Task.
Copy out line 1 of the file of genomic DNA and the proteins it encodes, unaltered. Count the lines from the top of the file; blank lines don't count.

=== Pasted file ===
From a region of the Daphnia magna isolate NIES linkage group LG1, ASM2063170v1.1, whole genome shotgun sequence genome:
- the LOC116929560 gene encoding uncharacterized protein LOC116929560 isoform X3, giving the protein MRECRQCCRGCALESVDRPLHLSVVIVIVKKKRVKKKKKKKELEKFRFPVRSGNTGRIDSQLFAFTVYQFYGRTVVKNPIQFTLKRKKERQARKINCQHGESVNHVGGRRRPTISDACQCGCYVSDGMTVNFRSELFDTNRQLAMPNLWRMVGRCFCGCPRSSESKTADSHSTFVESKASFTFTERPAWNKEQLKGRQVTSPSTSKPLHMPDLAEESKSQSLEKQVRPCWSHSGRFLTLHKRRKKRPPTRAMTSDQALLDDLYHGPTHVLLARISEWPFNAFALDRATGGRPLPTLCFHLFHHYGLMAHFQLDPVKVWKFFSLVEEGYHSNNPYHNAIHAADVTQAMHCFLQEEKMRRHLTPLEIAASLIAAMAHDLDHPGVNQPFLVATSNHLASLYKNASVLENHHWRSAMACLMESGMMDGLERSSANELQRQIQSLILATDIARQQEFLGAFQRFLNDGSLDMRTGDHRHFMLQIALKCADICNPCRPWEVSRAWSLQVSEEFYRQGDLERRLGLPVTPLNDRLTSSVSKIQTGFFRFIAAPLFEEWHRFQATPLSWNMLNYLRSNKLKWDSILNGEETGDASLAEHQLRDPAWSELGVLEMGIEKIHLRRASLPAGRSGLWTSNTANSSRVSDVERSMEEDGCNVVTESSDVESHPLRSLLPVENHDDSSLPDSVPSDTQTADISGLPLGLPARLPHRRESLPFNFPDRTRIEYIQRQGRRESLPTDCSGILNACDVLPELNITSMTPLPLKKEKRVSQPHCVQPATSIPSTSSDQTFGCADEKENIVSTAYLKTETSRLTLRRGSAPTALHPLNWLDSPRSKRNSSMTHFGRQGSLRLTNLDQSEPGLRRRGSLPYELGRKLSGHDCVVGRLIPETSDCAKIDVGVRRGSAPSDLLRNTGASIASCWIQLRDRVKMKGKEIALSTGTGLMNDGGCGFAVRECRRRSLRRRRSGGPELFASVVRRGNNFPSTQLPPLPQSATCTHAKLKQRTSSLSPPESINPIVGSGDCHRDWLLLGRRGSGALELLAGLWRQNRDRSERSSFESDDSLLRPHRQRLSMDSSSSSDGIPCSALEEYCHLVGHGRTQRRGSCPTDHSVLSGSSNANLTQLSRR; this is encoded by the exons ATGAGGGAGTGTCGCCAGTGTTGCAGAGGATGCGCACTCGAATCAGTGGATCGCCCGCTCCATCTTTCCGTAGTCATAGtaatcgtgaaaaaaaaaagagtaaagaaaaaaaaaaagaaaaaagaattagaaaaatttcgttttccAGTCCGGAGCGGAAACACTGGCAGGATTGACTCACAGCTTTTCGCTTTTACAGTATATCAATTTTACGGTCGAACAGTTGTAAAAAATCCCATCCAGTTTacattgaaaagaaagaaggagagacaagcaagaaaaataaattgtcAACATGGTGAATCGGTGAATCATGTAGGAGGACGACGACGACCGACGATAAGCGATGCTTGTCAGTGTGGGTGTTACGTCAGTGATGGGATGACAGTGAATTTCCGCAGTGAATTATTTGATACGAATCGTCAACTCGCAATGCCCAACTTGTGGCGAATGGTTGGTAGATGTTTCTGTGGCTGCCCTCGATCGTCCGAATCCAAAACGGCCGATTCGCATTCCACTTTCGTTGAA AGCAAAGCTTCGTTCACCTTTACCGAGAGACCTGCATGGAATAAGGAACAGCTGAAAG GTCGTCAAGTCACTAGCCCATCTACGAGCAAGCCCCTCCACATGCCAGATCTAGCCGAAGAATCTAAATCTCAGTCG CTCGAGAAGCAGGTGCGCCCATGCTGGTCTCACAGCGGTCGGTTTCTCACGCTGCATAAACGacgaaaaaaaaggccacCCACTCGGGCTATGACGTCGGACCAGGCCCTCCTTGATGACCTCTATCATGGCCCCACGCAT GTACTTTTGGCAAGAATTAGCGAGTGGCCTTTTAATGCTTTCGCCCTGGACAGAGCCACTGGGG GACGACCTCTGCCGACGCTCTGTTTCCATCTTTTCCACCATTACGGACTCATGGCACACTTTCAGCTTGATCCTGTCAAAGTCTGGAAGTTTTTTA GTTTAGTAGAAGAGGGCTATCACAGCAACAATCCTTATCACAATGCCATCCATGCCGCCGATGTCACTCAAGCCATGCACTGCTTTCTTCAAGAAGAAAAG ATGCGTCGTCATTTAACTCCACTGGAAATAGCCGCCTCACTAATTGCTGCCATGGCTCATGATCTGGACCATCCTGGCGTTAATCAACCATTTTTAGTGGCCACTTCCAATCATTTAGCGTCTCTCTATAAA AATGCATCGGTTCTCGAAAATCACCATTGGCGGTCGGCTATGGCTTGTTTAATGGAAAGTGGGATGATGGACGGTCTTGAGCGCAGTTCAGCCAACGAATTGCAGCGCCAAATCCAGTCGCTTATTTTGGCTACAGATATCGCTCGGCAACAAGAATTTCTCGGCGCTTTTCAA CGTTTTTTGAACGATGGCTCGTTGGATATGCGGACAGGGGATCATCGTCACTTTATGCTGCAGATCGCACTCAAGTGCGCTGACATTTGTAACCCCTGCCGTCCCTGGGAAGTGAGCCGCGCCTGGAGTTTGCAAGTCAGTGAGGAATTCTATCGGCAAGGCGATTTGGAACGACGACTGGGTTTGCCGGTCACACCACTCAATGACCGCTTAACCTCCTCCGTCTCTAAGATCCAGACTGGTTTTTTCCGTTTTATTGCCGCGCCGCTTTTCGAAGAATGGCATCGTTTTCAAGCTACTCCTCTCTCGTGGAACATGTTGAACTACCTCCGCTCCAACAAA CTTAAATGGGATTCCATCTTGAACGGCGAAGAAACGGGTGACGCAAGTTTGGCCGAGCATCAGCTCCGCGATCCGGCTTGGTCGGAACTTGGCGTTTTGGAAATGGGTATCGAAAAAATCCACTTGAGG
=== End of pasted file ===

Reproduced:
From a region of the Daphnia magna isolate NIES linkage group LG1, ASM2063170v1.1, whole genome shotgun sequence genome: